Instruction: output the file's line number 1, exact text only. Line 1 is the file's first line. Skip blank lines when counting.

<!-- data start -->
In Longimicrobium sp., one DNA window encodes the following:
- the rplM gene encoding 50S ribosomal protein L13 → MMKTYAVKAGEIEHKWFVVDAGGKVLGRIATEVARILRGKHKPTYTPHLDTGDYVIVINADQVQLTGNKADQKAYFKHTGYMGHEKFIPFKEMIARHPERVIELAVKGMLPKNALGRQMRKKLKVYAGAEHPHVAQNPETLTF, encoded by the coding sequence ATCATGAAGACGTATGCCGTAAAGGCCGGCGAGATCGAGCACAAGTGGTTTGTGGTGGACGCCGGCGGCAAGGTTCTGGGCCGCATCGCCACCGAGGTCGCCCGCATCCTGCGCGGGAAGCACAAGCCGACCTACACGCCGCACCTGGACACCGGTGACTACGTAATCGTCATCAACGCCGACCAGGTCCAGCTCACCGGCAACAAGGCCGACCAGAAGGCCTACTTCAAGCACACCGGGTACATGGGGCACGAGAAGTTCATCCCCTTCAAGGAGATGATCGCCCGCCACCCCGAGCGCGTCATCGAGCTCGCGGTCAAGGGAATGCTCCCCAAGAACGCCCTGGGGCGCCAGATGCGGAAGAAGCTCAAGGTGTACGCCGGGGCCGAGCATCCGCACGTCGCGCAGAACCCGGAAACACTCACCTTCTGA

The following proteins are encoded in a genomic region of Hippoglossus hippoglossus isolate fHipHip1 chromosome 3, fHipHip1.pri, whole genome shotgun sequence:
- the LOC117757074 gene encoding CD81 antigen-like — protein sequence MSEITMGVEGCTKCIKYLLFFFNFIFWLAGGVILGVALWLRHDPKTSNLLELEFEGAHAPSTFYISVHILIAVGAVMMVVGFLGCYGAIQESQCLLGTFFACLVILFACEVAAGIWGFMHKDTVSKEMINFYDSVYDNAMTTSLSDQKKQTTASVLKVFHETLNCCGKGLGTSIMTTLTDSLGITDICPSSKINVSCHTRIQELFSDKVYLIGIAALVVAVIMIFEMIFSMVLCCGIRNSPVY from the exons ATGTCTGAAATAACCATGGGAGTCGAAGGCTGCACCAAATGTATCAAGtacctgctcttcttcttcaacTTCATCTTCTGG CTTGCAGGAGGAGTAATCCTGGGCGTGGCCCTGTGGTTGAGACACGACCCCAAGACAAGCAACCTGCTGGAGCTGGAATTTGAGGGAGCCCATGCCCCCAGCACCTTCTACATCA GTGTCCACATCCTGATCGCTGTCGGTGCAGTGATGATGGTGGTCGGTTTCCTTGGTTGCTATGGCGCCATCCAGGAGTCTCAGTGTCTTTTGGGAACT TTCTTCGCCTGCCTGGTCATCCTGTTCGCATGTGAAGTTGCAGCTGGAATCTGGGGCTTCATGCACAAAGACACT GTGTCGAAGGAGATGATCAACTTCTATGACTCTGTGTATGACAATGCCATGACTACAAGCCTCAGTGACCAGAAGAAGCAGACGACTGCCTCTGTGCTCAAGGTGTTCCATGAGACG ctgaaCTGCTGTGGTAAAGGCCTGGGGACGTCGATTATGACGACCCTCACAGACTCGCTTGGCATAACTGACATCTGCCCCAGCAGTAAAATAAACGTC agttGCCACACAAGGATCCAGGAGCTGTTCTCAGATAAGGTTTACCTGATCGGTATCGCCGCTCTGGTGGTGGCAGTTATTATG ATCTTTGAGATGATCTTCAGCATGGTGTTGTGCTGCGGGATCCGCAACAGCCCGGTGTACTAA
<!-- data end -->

In Longimicrobium sp., one DNA window encodes the following: